Footprints: Balford Douglas: ‘Bedside nurse’ cared for his children
cared for his children
On May 13, 1943, another boy, the third one, was born to Eleanor and Arnold Douglas. He was named Balford Kensington, the third of six siblings including Elkiah, Beada, Winston, Mervis and Denzil.
The family resided at Blue Hole, St Catherine, and Balford attended Marlie Hill Elementary School.
In his early 20s, and known as 'Popsie', Balford met Valrie Simpson, from Conners. They got married in 1970.
The marriage produced nine children - Dorette, Deon, Simone, Julene, Debbie, Natalee, Maxine, Mark and Yvonne.
Balford Douglas died on Wednesday, August 20, leaving his wife, seven daughters and a son, three sons-in-law, 14 grandchildren, two great-grandchildren, two sisters, three brothers, many relatives and friends.
At his funeral, he was eulogised as "a very responsible father, caregiver and provider".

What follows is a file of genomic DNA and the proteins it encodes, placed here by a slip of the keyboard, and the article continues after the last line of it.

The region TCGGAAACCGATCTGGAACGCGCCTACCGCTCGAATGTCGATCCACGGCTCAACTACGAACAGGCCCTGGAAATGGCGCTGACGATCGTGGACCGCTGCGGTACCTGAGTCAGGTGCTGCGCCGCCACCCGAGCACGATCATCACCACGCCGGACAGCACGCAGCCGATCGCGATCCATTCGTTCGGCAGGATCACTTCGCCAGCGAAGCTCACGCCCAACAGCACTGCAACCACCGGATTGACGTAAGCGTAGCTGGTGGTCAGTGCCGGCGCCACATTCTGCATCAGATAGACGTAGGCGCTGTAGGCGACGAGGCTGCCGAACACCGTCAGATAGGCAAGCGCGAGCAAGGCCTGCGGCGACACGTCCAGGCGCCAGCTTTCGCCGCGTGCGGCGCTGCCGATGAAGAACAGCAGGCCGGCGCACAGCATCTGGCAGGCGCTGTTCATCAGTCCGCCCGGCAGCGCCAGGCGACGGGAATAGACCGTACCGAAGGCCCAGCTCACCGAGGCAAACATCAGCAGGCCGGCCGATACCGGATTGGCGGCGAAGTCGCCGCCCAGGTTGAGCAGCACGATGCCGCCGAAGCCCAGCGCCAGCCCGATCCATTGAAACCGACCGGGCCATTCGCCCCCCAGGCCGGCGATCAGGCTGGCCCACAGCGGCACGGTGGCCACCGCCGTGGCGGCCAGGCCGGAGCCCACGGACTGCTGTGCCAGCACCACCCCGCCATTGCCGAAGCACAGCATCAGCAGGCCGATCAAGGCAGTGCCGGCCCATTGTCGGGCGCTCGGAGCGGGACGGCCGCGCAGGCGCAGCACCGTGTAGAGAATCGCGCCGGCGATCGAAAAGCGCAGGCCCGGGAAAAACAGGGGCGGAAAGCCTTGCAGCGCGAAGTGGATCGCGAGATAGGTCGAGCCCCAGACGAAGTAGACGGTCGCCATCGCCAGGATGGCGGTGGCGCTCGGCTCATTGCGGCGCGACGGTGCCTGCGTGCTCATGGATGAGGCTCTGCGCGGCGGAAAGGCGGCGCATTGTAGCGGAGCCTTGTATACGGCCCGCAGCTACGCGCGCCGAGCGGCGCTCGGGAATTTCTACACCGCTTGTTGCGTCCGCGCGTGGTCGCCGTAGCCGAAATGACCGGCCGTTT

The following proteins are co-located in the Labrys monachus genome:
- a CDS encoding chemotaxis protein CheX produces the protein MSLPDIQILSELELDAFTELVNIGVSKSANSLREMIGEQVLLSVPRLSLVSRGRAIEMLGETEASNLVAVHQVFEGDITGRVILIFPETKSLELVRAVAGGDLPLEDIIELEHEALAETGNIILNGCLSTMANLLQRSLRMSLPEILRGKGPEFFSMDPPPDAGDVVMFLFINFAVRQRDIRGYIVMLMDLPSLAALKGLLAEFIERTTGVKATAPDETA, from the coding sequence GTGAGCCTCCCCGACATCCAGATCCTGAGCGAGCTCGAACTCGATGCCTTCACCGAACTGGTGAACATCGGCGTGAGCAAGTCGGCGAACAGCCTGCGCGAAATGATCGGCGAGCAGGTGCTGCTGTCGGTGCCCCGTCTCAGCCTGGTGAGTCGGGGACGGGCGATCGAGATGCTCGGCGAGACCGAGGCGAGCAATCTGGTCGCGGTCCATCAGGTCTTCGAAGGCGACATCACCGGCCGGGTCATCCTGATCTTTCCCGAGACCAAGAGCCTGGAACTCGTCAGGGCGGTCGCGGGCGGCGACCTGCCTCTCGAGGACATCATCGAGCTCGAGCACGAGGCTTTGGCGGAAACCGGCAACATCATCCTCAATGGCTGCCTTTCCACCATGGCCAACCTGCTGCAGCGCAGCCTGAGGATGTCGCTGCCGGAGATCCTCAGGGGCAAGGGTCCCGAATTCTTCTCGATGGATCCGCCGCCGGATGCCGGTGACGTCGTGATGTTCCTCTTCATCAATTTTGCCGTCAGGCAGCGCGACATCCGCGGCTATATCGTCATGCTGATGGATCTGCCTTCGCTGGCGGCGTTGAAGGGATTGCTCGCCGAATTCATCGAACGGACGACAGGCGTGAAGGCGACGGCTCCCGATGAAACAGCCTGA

"Daddy was the proverbial 'father who mothered' his children. Daddy was bedside nurse to his children, sometimes going all night. He wept when he couldn't help them, and was most happy when he had them all around him," said Elaine Edwards, a family friend.
The man who earned a living as a driver and mechanic in various places was said to be a reliable and skilful.
He was extolled as "an exemplary and honest worker who was frequently entrusted with thousands of dollars to travel between Clarendon, St Elizabeth, Manchester, Westmoreland and St Ann to buy and haul pimento for the Chin Loy establishment".
"He was a good counsellor who often encouraged the youngsters to work hard and take care of their children ... I learnt that young men would turn up to watch him work and learn from his technique and expertise ... His workers all testified of his kindness and caring, father-like attributes," Edwards said of the man who was mentor to many a youth.
Friendship was important to Douglas, so he had many friends, and associates.
"His many friends and colleagues were integral to his being ... There was never a dull moment in Mr Popsie's company. He was always jovial and playful and greeted his friends with rather colourful expressions. He cherished his many friends and enjoyed good relationships," Edwards told Footprints.
"He has undeniably left a legacy, a blueprint of how to love without strings attached."
- Paul H. Williams